When doing the right thing feels kind of wrong

take this


The whole episode lasted for not more than five minutes and, ironically, took place a few minutes after my friend had said, “Don’t fight with anyone.” I had no intention of doing that of course but circumstances have the ability of bringing the best out of you (*sarcasm*). 


I yelled at someone, not because that was on my wish list, but because I was genuinely offended. Overcome by emotions that were out of my control, I snapped and then walked away. The person’s actions were plain wrong and I didn’t want them to be repeated, hence, I used my anger to make him realise the same. There was no remorse though, and even though I felt my efforts were wasted I knew I did the right thing.


But… I was overcome with doubt just as the anger started to subside. Doubt is like this… like this thing that makes you question even the noblest of actions and even though mine didn’t really fall in that category, the thought that crossed my mind soon after was: “Did I do the right thing? Was anger really the answer?”


When Jesus entered Jerusalem, the whole city was stirred and asked, “Who is this?” The crowds answered, “This is Jesus, the prophet from Nazareth in Galilee.”

Jesus entered the temple courts and drove out all who were buying and selling there. He overturned the tables of the money changers and the benches of those selling doves. “It is written,” he said to them, “‘My house will be called a house of prayer,’ but you are making it ‘a den of robbers.’”

(Matthew 21:10-12)

Clearly when Jesus was overturning the tables, he wasn’t in his best of moods. He didn’t go like, “Aww! You cuties selling such such adorable things here. But you shouldn’t have. Umm, hang on a second, let me just mess around with these tables to prove my point. And while I do I am going to make sure I laugh my heart because the whole situation is just plain hilarious.”


Ha ha… Nope, he was angry, angry at the wrong taking place in a holy place. While I was trying to teach myself this truth, I couldn’t shake off the doubt that had already taken root.


Doubt… It’s like when I was having a plate full of mangoes that my mother decided to share some wisdom. “Don’t eat them whole like that, even though they are tiny. Sometimes they have insects or some worms inside. You would not want a taste of that, would you?” And to make matters worse she squirmed with every bite I took; which of course I did, after all I belong to a generation who does not listen to their parents. With doubt firmly planted, even though my mum had no idea, I secretly prayed that the mangoes had no insects or any squishy disgusting thing. On the other hand, thanks to the fear I couldn’t even relish what I was eating. 


So doubt for me is like that mango episode; ruins even the sweetest of fruits. And it doesn’t stop there. Doubts have tried to ruin even the stablest of things in my life — my faith. There have been so many occasions when I have doubted what I believe. “Is it really true? Did it really happen? Am I, honestly, going to heaven?” Stupid mango-ruiner doubt, wish it was a person so I could punch it in the seed — since mangoes don’t have faces.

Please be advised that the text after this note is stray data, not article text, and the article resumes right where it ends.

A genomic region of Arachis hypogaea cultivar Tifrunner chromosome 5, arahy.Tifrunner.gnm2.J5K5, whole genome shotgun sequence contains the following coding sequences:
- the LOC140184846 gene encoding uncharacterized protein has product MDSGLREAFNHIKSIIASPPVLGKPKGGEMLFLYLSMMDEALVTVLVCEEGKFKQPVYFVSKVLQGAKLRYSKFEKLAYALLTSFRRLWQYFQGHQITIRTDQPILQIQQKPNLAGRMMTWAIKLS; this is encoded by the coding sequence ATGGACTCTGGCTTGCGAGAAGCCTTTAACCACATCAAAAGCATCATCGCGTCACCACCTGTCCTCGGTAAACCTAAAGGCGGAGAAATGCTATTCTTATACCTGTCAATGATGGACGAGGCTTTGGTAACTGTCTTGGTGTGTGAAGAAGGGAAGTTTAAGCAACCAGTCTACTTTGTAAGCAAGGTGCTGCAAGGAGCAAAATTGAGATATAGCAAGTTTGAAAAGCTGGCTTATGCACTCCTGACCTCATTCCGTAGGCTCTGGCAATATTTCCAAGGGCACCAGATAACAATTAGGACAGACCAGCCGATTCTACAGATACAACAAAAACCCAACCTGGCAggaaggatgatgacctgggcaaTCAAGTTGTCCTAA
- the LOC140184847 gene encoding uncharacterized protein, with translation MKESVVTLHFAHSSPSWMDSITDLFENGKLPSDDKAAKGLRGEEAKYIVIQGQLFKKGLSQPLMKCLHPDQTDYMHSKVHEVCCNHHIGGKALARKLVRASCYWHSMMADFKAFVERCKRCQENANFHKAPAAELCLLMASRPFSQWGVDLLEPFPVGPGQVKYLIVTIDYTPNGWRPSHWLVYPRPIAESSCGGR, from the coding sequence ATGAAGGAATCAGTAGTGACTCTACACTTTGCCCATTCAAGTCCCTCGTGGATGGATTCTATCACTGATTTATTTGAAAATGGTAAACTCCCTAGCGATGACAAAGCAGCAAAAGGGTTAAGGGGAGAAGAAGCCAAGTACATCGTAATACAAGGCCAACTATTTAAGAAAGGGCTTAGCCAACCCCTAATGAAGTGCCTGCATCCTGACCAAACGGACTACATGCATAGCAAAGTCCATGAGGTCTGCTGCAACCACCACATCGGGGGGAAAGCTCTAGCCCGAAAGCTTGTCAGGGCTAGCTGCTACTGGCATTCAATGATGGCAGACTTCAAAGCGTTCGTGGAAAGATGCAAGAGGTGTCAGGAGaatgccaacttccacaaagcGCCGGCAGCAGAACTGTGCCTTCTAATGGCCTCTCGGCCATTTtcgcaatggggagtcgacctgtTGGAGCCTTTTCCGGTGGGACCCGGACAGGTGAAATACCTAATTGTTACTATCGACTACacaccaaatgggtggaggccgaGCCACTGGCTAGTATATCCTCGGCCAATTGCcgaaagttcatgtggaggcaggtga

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And when that happens, when I start to doubt the very foundation that I am built on, I remember…


1) How lonely and angry I was when I was in college. How I would reach almost an hour early, and then make my way to the prayer room because there really wasn’t anyone with whom I could hang out. I would try to remind myself of the peace I felt when I would read the pages of New Testament.

2) I remember how crooked my relationship was with my mother. How there was only hurt, anger and more anger. There were times when we wouldn’t even speak to each other for months over  some petty issue. How the only emotion I felt towards her was hatred, plain and ugly hatred. I remember how things changed, gradually. How we reached to a point where she even broke down in front of me; she cried her heart out because I was able to say something that gave her comfort.

3) How I barely cared about keeping in touch with relatives who live out of town. But now I can hardly be away from them for more than six months. How I love them all to pieces.


You might say growing old knocked some sense in me; but the truth is that it was the words from the Bible that changed my heart that had forgotten to perform its basic yet the most important function — to love unconditionally. 

Why are you in despair, O my soul? And why have you become disturbed within me? Hope in God, for I shall again praise Him For the help of His presence. O my God, my soul is in despair within me; Therefore I remember You from the land of the Jordan And the peaks of Hermon, from Mount Mizar.

(Psalms 42:5-6)


What do you think will happen if that tiny little part of the brain that stores all our memories decided to go on a long vacation? I would go mad, because without my memories I am nobody. Though I am not sure about million things, my memories do point to one single consistent truth — Jesus and how my life changed because of him. I can choose to not believe it, but my memories can’t lie or change to support my askew perspective. They are the ammo I use and desperately need to defeat the doubt against whom I am always so helpless. 


Even though anger is not the answer, I know I wasn’t wrong at least this time round. Because JC did the same when he was confronted with something that stood against everything that he believed in. 

He overturned the tables and I don’t regret overturning them too. 



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